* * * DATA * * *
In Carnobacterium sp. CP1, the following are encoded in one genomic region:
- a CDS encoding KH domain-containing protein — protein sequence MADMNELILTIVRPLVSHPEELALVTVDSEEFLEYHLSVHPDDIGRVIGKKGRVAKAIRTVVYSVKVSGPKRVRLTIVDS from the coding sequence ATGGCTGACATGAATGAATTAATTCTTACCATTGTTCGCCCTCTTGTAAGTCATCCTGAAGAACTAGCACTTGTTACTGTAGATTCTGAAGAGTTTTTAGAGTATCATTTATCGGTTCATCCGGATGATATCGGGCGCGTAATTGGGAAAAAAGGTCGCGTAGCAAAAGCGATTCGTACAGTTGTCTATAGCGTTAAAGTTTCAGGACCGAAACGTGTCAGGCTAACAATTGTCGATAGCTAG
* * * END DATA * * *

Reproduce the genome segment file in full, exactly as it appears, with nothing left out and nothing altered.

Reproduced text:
In Carnobacterium sp. CP1, the following are encoded in one genomic region:
- a CDS encoding KH domain-containing protein — protein sequence MADMNELILTIVRPLVSHPEELALVTVDSEEFLEYHLSVHPDDIGRVIGKKGRVAKAIRTVVYSVKVSGPKRVRLTIVDS from the coding sequence ATGGCTGACATGAATGAATTAATTCTTACCATTGTTCGCCCTCTTGTAAGTCATCCTGAAGAACTAGCACTTGTTACTGTAGATTCTGAAGAGTTTTTAGAGTATCATTTATCGGTTCATCCGGATGATATCGGGCGCGTAATTGGGAAAAAAGGTCGCGTAGCAAAAGCGATTCGTACAGTTGTCTATAGCGTTAAAGTTTCAGGACCGAAACGTGTCAGGCTAACAATTGTCGATAGCTAG